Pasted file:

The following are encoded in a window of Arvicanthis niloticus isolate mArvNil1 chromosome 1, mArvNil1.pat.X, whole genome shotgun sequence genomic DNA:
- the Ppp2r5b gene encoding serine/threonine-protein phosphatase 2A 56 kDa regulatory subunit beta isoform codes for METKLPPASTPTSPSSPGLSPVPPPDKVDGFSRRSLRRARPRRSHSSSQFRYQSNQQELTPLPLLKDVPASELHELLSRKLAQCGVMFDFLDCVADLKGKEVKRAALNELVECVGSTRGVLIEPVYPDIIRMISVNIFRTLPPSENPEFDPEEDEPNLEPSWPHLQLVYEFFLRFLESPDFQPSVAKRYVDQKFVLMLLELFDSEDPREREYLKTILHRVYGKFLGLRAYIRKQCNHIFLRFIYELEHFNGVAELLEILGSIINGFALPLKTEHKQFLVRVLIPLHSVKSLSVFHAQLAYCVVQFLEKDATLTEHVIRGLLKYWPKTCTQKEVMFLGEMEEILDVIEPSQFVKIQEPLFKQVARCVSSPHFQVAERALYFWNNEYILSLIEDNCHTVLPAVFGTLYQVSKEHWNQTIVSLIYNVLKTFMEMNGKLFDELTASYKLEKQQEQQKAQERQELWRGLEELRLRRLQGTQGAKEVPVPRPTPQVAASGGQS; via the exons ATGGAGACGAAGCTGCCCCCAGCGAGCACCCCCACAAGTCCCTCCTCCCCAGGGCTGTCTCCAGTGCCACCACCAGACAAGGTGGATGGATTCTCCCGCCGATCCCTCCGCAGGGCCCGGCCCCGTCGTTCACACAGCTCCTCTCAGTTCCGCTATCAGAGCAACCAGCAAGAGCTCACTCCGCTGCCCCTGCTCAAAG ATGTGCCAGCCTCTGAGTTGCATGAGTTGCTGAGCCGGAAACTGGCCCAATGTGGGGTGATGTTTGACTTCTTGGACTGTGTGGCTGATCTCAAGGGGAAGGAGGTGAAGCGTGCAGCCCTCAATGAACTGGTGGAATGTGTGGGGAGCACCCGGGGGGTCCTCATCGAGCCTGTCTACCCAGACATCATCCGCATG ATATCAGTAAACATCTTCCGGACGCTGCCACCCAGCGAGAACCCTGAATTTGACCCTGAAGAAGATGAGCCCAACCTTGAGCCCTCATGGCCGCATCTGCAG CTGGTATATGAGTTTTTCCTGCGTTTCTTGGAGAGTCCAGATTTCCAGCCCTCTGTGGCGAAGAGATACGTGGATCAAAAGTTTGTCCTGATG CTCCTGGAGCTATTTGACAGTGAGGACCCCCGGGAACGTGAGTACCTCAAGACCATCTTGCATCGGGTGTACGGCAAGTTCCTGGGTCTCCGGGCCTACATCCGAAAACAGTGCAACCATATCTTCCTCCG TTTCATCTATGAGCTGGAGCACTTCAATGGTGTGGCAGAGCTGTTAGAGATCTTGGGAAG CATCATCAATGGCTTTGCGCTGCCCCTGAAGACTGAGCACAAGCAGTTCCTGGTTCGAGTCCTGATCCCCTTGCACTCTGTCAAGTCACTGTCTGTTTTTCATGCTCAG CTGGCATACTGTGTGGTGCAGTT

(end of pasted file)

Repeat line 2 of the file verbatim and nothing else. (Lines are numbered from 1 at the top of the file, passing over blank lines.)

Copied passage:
- the Ppp2r5b gene encoding serine/threonine-protein phosphatase 2A 56 kDa regulatory subunit beta isoform codes for METKLPPASTPTSPSSPGLSPVPPPDKVDGFSRRSLRRARPRRSHSSSQFRYQSNQQELTPLPLLKDVPASELHELLSRKLAQCGVMFDFLDCVADLKGKEVKRAALNELVECVGSTRGVLIEPVYPDIIRMISVNIFRTLPPSENPEFDPEEDEPNLEPSWPHLQLVYEFFLRFLESPDFQPSVAKRYVDQKFVLMLLELFDSEDPREREYLKTILHRVYGKFLGLRAYIRKQCNHIFLRFIYELEHFNGVAELLEILGSIINGFALPLKTEHKQFLVRVLIPLHSVKSLSVFHAQLAYCVVQFLEKDATLTEHVIRGLLKYWPKTCTQKEVMFLGEMEEILDVIEPSQFVKIQEPLFKQVARCVSSPHFQVAERALYFWNNEYILSLIEDNCHTVLPAVFGTLYQVSKEHWNQTIVSLIYNVLKTFMEMNGKLFDELTASYKLEKQQEQQKAQERQELWRGLEELRLRRLQGTQGAKEVPVPRPTPQVAASGGQS; via the exons ATGGAGACGAAGCTGCCCCCAGCGAGCACCCCCACAAGTCCCTCCTCCCCAGGGCTGTCTCCAGTGCCACCACCAGACAAGGTGGATGGATTCTCCCGCCGATCCCTCCGCAGGGCCCGGCCCCGTCGTTCACACAGCTCCTCTCAGTTCCGCTATCAGAGCAACCAGCAAGAGCTCACTCCGCTGCCCCTGCTCAAAG ATGTGCCAGCCTCTGAGTTGCATGAGTTGCTGAGCCGGAAACTGGCCCAATGTGGGGTGATGTTTGACTTCTTGGACTGTGTGGCTGATCTCAAGGGGAAGGAGGTGAAGCGTGCAGCCCTCAATGAACTGGTGGAATGTGTGGGGAGCACCCGGGGGGTCCTCATCGAGCCTGTCTACCCAGACATCATCCGCATG ATATCAGTAAACATCTTCCGGACGCTGCCACCCAGCGAGAACCCTGAATTTGACCCTGAAGAAGATGAGCCCAACCTTGAGCCCTCATGGCCGCATCTGCAG CTGGTATATGAGTTTTTCCTGCGTTTCTTGGAGAGTCCAGATTTCCAGCCCTCTGTGGCGAAGAGATACGTGGATCAAAAGTTTGTCCTGATG CTCCTGGAGCTATTTGACAGTGAGGACCCCCGGGAACGTGAGTACCTCAAGACCATCTTGCATCGGGTGTACGGCAAGTTCCTGGGTCTCCGGGCCTACATCCGAAAACAGTGCAACCATATCTTCCTCCG TTTCATCTATGAGCTGGAGCACTTCAATGGTGTGGCAGAGCTGTTAGAGATCTTGGGAAG CATCATCAATGGCTTTGCGCTGCCCCTGAAGACTGAGCACAAGCAGTTCCTGGTTCGAGTCCTGATCCCCTTGCACTCTGTCAAGTCACTGTCTGTTTTTCATGCTCAG CTGGCATACTGTGTGGTGCAGTT